The Book of the Vishanti
Co-Creators: Denny O’Neil, Frank Miller
Inker: Tom Palmer
Letterer: Joe Rosen
Colorist: Ben Sean
Originally published: 1980
Despite the title on the cover (and, subsequently, this post), this actually is an Annual for Amazing Spider-Man Vol. 1. I’m not sure why they left out “the amazing” on the cover. It just seems weird.
This book features Dr. Strange and Dr. Doom, neither of whom I’ve read about in awhile. We open in Latveria, at Doom’s castle, where Doom’s assistant Dilby has finally, after 10 years of research, built a magic-science interface. He created a device that either is called or creates or gives him access to something called “the Bend Sinister”. That, my friends, is a cool name. This device transports a person to the dimension of the Dread Dormammu, and Doom sends Dilby on a little trip to said dimension to test the Bend Sinister out. Once there, Dilby is basically existing inside a nightmare. He meets Dormammu.
Later, Doom is hanging out in his castle watching Nazi movies, “to learn from them”. Ok. Dormammu interrupts him with news that Dilby has some new powers and is building magic robots with them, or something like that. I’m not exactly sure why, but Doom and Dormammu seem to have some sort of plan.
Some time passes I guess and we check in on New York City, where Dr. Strange is chilling out with a book. His studies are interrupted by the delivery of a mysterious, huge, glowing crate. Inside is one of those magic robots that Dilby was building, and Doc Strange accidentally activates it using his Eye of Agamotto. It turns out it’s a killer magic robot. The robot beats the snot out of Wong and Strange.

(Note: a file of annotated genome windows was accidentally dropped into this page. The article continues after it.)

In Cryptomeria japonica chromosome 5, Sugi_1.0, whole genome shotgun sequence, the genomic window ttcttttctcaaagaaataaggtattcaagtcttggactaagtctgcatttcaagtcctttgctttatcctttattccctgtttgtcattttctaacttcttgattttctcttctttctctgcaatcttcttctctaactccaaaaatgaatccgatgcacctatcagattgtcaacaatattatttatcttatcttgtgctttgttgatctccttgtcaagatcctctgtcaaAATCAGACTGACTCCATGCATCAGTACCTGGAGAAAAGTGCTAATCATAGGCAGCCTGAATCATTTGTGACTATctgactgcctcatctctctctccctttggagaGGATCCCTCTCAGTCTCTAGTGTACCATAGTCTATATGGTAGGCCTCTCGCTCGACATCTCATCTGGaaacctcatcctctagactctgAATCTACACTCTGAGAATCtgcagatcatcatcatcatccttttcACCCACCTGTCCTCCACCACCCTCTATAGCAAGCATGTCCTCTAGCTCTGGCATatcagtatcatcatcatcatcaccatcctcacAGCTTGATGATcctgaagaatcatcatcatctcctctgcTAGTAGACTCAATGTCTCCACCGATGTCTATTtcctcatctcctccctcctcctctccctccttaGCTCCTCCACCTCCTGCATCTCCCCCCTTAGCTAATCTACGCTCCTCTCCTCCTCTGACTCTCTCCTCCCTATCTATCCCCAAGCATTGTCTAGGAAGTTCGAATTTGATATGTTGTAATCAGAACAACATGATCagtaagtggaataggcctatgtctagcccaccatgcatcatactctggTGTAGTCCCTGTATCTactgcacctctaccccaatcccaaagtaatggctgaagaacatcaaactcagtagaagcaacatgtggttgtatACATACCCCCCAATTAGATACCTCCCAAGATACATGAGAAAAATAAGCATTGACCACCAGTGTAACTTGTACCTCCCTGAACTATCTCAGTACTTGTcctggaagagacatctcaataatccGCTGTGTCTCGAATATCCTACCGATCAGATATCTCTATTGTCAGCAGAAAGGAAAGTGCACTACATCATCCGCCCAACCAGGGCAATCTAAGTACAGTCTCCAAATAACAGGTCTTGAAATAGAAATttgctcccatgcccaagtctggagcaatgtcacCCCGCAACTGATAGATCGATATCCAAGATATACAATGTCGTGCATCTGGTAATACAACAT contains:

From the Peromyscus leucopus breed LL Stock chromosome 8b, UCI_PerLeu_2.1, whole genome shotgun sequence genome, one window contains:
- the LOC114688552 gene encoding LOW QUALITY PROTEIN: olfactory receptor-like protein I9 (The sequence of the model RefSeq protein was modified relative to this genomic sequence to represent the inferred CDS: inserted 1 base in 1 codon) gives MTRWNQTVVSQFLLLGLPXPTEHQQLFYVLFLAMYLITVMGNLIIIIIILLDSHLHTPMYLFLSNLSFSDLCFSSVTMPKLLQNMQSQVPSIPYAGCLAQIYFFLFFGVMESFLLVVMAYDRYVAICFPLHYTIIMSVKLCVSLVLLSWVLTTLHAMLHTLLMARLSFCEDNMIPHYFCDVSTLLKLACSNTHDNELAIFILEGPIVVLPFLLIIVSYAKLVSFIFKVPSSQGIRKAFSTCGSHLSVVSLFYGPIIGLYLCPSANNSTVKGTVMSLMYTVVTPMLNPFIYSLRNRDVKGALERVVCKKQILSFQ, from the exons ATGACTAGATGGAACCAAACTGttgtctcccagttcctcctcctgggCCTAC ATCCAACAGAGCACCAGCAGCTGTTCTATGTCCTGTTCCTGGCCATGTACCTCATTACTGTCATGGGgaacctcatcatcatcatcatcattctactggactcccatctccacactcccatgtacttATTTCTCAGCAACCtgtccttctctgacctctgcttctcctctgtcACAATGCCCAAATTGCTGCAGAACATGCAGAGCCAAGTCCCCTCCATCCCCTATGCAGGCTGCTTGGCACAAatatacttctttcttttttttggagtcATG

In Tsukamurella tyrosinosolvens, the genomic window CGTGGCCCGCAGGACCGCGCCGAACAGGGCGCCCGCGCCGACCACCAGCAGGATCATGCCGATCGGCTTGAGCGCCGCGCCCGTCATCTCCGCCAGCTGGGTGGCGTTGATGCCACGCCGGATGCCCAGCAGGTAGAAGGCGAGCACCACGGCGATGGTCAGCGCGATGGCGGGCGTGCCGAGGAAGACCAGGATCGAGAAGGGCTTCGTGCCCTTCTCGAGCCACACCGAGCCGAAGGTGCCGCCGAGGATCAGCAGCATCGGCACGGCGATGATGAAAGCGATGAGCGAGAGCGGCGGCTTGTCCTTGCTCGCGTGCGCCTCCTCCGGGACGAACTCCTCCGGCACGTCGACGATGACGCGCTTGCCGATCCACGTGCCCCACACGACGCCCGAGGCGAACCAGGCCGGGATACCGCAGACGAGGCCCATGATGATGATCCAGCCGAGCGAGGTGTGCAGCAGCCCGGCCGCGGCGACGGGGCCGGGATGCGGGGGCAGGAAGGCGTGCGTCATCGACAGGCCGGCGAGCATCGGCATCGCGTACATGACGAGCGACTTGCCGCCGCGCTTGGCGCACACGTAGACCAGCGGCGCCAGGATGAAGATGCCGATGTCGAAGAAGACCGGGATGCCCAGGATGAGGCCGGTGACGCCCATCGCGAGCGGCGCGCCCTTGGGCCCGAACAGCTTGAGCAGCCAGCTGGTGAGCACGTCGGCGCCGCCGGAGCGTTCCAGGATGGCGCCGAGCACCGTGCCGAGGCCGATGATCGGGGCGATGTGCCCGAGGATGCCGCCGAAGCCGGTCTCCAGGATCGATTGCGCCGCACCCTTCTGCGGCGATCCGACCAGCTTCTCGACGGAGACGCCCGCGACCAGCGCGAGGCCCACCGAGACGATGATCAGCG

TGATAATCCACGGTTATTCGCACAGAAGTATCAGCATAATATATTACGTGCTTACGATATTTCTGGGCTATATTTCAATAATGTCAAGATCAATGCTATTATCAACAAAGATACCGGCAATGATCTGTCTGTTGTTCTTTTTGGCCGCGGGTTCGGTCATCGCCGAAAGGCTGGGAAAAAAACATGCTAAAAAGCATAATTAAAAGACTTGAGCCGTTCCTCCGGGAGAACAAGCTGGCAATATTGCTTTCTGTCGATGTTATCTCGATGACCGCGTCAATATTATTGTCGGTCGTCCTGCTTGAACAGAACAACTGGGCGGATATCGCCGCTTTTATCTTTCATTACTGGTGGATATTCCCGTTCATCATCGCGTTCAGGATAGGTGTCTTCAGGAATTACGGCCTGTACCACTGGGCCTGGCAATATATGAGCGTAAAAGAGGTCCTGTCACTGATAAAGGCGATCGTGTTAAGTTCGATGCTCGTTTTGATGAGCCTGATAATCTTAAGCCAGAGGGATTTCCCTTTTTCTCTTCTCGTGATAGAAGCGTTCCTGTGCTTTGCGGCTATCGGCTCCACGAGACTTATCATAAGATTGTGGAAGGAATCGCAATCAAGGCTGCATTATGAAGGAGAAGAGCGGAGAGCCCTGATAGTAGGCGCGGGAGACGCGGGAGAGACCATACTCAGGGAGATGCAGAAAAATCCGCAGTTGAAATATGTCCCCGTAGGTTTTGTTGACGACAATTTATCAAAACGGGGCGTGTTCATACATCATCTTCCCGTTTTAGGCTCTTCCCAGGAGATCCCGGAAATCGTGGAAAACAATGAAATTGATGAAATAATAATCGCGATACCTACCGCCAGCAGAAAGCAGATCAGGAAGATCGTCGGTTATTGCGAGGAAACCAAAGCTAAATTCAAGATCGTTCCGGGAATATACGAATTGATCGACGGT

With little hope of defeating the killer magic robot, Strange ditches his body and takes his astral form out to look for help. This seems like a really good plan, except that there’s a whole bunch of astral demons outside his house, and they proceed to beat up his astral body! Dude can’t catch a break. Strange can’t ditch this and leave in an astral astral body (I assume), so his only recourse is to send out what he calls “a psychic flare”.
Now, this being a Spider-Man comic, the flare is naturally observed, though rather circuitously, by Peter Parker. Pete finds a reason to ditch the first-year chem class he’s teaching and heads out to Doc Strange’s rescue. He finds just enough time to break a date with Deb Whitman, though, because that’s how Peter rolls. Pete eventually arrives at Strange’s Sanctum, fights off a couple gargoyles, and shoots webbing right into the face of one of Dr. Strange’s neighbours (what a dick), and finally he also fights off some weird yellow demons. This bit had some decent action. Spidey finally makes his way inside. He finds Wong, who tells him that Dr. Strange has been abducted.
Meanwhile, Doc Strange is tussled up under the command of Dilby. It turns out creating the Bend Sinister requires a human sacrifice; that sacrifice is to be Strange.
This is where things get stupid. For some reason (lame gimmick writing) Dilby is holding Strange a CBGB, the punk club. When Pete arrives there, Dilby somehow manages to brainwash everybody, including the band Shrapnel, into marching around and chanting “Bend Sinister”. I guess that’s part of the ritual to create the Bend Sinister? The parade of people grows as they pass through different parts of Manhattan, until the whole crew ends up in Central Park. Then there’s a lot of business about the moon and a huge crystal and eldritch this and darkling that.
Spidey goes in for the attack, fights killer magic robot, and ends up smashing the robot into the giant evil crystal. That pretty much saves the day!
There are some totally sweet panels in this. I don’t totally understand the credits on the issue, but I assume it was penciled by Frank Miller. A lot of it looks awesome. The issue had good pacing and had me interested up until the last act or so. Overall it was still good, I just wish the ending had been tighter.